quill-pen-2Sometimes you get strange messages on Facebook.  This weekend I heard a beep and checked my phone “Can you 3D Print a Quill Pen?”  Most messages involve asking me why I posted something stupid or annoying, so this one caught my attention.  Turns out my friend Chelsea is taking part in the 2014 “GREATEST INTERNATIONAL SCAVENGER HUNT THE WORLD HAS EVER SEEN” or GISHWHES.  One of the items in the scavenger hunt is to print out an ink quill pen on a 3D Printer and write “We need to buy more Toner” on a sheet of paper with the pen.  

I can’t resist a challenge like that, so I told her no problem.  And it worked like a charm. 

The process we used was very straightforward:

First I went into a CAD program, SolidEdge in this case, and build a solid model of a quill pen.  Not being quill pen designer I found some web sites on how to cut a pen tip from a real feather, and tried to mimic the resulting geometry:

Quill-Cad-Model Pen-Tip-Quill-Pen
We then wrote an STL file out and sent that to our RP team.  They read that into our preparation software and separated the feathers from the stem, designating a rubber like material for the feather area for artistic purposes, and a hard white plastic for the stem and the tip.

That file was then sent to our Stratasys Objet500 Connex3 and printed in about 30 minutes.  

This video shows the printing process:

Once it was done, we just needed to wash out the support material and it was ready to go.

The moment of truth was then here.  Our intreped Scavenger Hunter took out her handy-dandy pot of India Ink and dipped the quill in, the she wrote out the requested message:
quill-pen-2

I worked like a charm, our handwriting was the biggest issue.

Wanting to see if it enhanced my artistic skills, I used it to sketch the following masterpiece:
quill-pen-face

This is why I use CAD systems.

Here is an image of the final part. The tip is stained black from the ink.
quill-pen-4

All and all a fun project, and I guess the team gets 80 points for doing this task, so we were glad to help.

You can learn more about 3D Printing by visiting here. Our contact us for more information on 3D Printing, Simulation, or Rapid Prototyping.

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Talking About 3D Printing on Talk Radio

radio-microphone-on-the-airWith the increase of interest in 3D Printing from the general public, PADT has been asked to speak about the technology over several different forms of media. The local Phoenix TV stations were kind enough to come in and learn about the technology, including a great interview on the local PBS station.  We have been asked to give presentations to schools, inventor groups, and even a conference on traditional digital printing. Last week we crossed over into a new area for us, talk radio.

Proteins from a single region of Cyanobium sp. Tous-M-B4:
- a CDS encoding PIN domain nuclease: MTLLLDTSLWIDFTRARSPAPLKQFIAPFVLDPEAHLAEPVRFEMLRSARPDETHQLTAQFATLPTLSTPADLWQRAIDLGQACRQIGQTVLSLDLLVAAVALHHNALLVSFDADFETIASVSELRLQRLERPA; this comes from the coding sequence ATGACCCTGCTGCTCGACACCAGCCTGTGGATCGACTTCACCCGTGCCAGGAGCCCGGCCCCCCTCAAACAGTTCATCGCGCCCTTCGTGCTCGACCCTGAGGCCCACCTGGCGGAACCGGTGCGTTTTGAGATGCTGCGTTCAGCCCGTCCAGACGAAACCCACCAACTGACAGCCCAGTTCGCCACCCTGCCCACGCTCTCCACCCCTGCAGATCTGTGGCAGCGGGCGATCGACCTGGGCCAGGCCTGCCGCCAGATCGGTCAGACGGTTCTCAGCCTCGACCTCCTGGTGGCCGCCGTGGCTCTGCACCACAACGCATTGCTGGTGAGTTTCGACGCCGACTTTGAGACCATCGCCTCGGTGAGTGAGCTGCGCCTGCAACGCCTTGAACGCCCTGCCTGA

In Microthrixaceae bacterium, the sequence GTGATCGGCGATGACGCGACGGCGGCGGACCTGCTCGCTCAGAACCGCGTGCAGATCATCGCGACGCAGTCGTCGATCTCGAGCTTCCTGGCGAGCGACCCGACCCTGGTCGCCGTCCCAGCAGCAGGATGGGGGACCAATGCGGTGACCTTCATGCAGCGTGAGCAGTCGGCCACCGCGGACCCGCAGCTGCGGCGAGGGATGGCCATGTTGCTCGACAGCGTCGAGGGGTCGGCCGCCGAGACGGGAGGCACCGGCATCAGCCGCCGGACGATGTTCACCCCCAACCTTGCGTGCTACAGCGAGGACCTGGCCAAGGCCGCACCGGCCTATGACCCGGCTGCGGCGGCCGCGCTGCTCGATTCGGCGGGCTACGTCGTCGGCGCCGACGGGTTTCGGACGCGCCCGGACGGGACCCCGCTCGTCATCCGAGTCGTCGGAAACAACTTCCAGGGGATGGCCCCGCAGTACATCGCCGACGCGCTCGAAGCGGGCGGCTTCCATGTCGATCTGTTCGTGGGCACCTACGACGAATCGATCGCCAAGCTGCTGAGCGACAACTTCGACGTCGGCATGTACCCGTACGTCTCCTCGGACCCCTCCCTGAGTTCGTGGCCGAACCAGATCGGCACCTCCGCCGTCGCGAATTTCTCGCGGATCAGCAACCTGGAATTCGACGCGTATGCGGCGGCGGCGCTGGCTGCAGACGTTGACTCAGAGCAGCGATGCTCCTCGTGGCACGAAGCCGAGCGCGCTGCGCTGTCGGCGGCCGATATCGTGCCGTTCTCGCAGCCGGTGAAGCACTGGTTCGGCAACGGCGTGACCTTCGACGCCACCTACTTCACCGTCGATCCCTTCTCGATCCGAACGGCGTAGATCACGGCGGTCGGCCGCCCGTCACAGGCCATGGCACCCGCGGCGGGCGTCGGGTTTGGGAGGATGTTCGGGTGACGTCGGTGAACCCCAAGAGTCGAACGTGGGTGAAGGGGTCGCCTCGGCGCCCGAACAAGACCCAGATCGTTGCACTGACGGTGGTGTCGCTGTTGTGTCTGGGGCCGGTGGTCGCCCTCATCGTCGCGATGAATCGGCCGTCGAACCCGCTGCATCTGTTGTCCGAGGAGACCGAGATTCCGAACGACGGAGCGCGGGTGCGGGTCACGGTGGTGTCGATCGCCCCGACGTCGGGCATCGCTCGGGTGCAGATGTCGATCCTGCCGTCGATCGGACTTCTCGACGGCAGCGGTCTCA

Don’t worry, this was not political talk radio… we are still waiting for Rush Limbaugh’s call.  A local financial station, Money Radio, wanted to talk about 3D Printing. Renee Palacios and your truly were interviewed by John Barnabas, host  for “Happiness, Opportunity and Technology.”

You can listen to the full broadcast here:

You can always learn more about 3D Printing on our Rapid Prototyping Page  or contact us.

If you need someone to talk about 3D Printing to your organization or if you are in the media and need recognized experts who can explain the technology, contact us and we would be happy to work with you.

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Build the “Right” Product

Successful product commercialization is achieved when the product development process is integrated with customer development and is executed by an experienced team and organized by an effective process. At PADT we have spent the last 20 years building our team, establishing our infrastructure, and honing our processes. One of the key processes that strongly affect the outcome of a product development effort is the process of establishing product/market requirements. The idealized product development process that we use is shown below and the establishment of requirements is shown as the first development activity box.

product-development-process

Establishing requirements insures that we develop the “Right” product. Building the “Right” product means working closely with clients to understand what the end customers want and are willing to pay for. It also means testing the market by building prototypes early and validating design choices with end customers.

At PADT we have found it very effective to get with customers from the very first meeting to establish these market and product requirements. Even if you are part of a large organization and do not work directly with external customers, we recommend that you adopt a methodology that captures and documents market and product requirements as early as possible, and that you evaluate your design against these requirements through the development process. 

 One way we do this is by asking questions about the product from many perspectives as illustrated by the wheel below. By looking at the product from each of these perspectives, we capture important requirements, avoid late stage product revision, and end up with the “Right” product.

product-development-questions